[Footnote] * Both these beds of coal occur in the district marked as “greenstone tufa formation” in Dr. Hector's map of Coromandel. (Geo. Rep., 1870–71, p. 98.)
trachyte and trachytic agglomerate, which, in Sykes Creek, contains gold. At this place the coal is underlaid by a grey fire-clay, which rests unconformably on slates, while at the Hinau the coal rests upon trachytic agglomerate, which again rests unconformably on slates. The coals from the two places are similar to one another (for analysis see Geological Reports, 1870–71, p. 175). These facts therefore prove that the trachyte formation lies in a nearly horizontal position, or in the position in which it was originally formed; and, as the underlying slate rocks are always highly inclined, it necessarily follows that the trachytic formation lies unconformably on their upturned edges, and this can be distinctly seen at the point north of Tararu, at Tapu Creek, on the coast between the Mata and the Waikawhau, and at the Waiau, Coromandel.
I have now, I think, proved—
That no line of separation can be drawn showing the existence of two volcanic formations separated from each other by a long period of time.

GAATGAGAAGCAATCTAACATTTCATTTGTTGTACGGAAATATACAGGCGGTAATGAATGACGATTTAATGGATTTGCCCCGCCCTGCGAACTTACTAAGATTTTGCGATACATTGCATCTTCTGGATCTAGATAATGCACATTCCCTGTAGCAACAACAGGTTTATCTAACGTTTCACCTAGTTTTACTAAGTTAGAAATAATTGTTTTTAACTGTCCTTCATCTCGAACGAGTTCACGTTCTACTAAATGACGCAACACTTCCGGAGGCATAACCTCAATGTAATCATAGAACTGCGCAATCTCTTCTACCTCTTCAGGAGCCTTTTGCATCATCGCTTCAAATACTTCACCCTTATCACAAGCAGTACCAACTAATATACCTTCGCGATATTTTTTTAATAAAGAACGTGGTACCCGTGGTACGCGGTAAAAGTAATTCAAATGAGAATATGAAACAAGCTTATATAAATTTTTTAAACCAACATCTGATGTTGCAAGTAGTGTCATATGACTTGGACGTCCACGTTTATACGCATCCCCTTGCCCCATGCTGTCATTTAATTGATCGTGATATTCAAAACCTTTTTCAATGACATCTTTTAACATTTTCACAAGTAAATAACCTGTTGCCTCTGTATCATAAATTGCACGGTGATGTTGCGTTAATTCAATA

That the rock in which the auriferous veins are found does not run in nearly vertical bands, but is lying in its original (nearly horizontal) position.
That all the phenomena are consistent with the idea that the formation is one, the older portions forming the centre, and the younger the outskirts.
With regard to the age of the older part of the formation, we have no palæontological evidence, but there appears to be no reason for separating it from the trachytes of the Great Barrier to the north, nor those of the Aroha to the south, which are undoubtedly tertiary, as they are connected with still existing craters. We have also no evidence of the occurrence of any volcanic rocks in this part of New Zealand before the deposition of the Waitemata series, which I consider to belong to the oligocene period. The rocks themselves, both the trachytes and the dykes, closely resemble those of the gold-bearing rocks of Hungary, which have been lately proved by the Austrian survey to belong to the miocene period, as was indeed long ago pointed out by Professor v. Pettko (Q.J.G.S., 1848, ap. 61); and although I cannot attach so much importance to the nature of volcanic rocks in determining their age as is done by most German geologists, still in this case the two kinds of evidence point the same way. I therefore think that the gold-bearing trachytes of the Thames belong to the oligocene period, a period when volcanic action was active not only near Auckland, but also in the South Island and in the Chatham Islands.